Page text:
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12.4 IPv6 Address-Testing Macros

There is a small class of IPv6 applications that must know whether they are talking to an IPv4 peer. These applications need to know if the peer's address is an IPv4-mapped IPv6 address. The following 12 macros are defined to test an IPv6 address for certain properties.

#include <netinet/in.h>

int IN6_IS_ADDR_UNSPECIFIED(const struct in6_addr *aptr);

int IN6_IS_ADDR_LOOPBACK(const struct in6_addr *aptr);

int IN6_IS_ADDR_MULTICAST(const struct in6_addr *aptr);

int IN6_IS_ADDR_LINKLOCAL(const struct in6_addr *aptr);

int IN6_IS_ADDR_SITELOCAL(const struct in6_addr *aptr);

int IN6_IS_ADDR_V4MAPPED(const struct in6_addr *aptr);

int IN6_IS_ADDR_V4COMPAT(const struct in6_addr *aptr);

int IN6_IS_ADDR_MC_NODELOCAL(const struct in6_addr *aptr);

int IN6_IS_ADDR_MC_LINKLOCAL(const struct in6_addr *aptr);

int IN6_IS_ADDR_MC_SITELOCAL(const struct in6_addr *aptr);

int IN6_IS_ADDR_MC_ORGLOCAL(const struct in6_addr *aptr);

int IN6_IS_ADDR_MC_GLOBAL(const struct in6_addr *aptr);

All return: nonzero if IPv6 address is of specified type, zero otherwise

The first seven macros test the basic type of IPv6 address. We show these various address types in Section A.5. The final five macros test the scope of an IPv6 multicast address (Section 21.2).

IPv4-compatible addresses are used by a transition mechanism that has fallen out of favor. You're not likely to actually see this type of address or need to test for it.

An IPv6 client could call the IN6_IS_ADDR_V4MAPPED macro to test the IPv6 address returned by the resolver. An IPv6 server could call this macro to test the IPv6 address returned by accept or recvfrom.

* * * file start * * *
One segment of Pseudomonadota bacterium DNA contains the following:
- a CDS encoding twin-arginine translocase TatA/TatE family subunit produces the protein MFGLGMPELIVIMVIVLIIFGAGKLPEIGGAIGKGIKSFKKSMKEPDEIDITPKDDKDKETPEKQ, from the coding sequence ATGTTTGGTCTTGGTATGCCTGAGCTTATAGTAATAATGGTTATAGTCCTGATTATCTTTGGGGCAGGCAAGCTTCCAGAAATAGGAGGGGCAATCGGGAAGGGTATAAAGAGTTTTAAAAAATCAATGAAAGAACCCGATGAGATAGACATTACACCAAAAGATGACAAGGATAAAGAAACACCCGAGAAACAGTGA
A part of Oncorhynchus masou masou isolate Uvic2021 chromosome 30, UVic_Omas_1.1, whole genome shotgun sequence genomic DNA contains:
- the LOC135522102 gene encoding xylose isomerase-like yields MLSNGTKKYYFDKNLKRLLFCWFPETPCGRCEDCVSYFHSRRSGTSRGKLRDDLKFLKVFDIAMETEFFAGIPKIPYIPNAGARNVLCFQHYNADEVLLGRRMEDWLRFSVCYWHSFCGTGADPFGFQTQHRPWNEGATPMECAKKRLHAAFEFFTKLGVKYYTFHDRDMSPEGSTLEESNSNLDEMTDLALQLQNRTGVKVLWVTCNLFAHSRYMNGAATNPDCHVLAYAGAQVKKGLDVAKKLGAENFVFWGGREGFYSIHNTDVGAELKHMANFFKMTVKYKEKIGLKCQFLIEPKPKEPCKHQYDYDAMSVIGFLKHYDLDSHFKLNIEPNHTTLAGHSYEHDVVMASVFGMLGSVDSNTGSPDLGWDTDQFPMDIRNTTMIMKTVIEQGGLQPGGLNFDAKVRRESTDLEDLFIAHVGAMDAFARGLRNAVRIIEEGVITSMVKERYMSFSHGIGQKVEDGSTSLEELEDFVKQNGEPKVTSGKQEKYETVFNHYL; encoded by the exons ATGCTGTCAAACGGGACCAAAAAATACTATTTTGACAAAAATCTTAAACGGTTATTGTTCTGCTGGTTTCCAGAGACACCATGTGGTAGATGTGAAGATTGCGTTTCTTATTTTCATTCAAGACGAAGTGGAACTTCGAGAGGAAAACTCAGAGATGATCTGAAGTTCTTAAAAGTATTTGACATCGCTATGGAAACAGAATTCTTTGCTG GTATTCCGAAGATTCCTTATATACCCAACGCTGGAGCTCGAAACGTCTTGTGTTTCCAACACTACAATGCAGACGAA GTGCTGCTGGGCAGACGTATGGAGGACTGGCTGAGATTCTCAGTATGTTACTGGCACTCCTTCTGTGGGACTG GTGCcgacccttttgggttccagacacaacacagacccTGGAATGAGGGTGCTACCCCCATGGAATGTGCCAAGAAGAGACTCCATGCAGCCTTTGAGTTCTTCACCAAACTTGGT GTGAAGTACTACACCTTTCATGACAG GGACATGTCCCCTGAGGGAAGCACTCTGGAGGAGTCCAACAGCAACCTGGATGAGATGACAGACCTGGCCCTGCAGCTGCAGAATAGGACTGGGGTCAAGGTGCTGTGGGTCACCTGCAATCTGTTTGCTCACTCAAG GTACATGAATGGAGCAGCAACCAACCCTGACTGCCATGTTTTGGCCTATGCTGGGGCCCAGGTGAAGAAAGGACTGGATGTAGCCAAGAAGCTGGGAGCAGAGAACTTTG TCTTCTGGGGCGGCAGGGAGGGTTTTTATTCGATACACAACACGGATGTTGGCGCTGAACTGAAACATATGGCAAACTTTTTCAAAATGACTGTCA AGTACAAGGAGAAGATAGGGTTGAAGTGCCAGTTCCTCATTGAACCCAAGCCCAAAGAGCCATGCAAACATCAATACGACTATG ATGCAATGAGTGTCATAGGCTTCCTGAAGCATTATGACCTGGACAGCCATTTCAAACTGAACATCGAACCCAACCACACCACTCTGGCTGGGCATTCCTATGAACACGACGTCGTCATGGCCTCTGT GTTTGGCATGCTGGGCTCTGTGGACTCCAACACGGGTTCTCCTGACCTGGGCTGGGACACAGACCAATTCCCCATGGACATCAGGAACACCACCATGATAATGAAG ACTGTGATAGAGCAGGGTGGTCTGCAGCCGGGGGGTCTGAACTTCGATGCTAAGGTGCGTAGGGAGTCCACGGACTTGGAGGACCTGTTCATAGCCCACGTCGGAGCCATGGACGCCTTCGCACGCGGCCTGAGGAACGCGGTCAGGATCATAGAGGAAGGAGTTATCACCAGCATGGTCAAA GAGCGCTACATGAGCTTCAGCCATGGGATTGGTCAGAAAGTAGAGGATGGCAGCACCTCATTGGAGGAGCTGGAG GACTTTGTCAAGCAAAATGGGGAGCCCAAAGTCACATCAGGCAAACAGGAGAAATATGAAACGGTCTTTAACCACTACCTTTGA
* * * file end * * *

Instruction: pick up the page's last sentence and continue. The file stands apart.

As an example of an application that needs this macro, consider FTP and its PORT command. If we start an FTP client, log in to an FTP server, and issue an FTP dir command, the FTP client sends a PORT command to the FTP server across the control connection. This tells the server the client's IP address and port, to which the server then creates a data connection. (Chapter 27 of TCPv1 contains all the details of the FTP application protocol.) But, an IPv6 FTP client must know whether the server is an IPv4 server or an IPv6 server, because the former requires a command of the form PORT a1,a2,a3,a4,p1,p2 where the first four numbers (each between 0 and 255) form the 4-byte IPv4 address and the last two numbers form the 2-byte port number. An IPv6 server, however, requires an EPRT command (RFC 2428 [Allman, Ostermann, and Metz 1998]), containing an address family, text format address, and text format port. Exercise 12.1 gives an example of IPv4 and IPv6 FTP protocol behavior.

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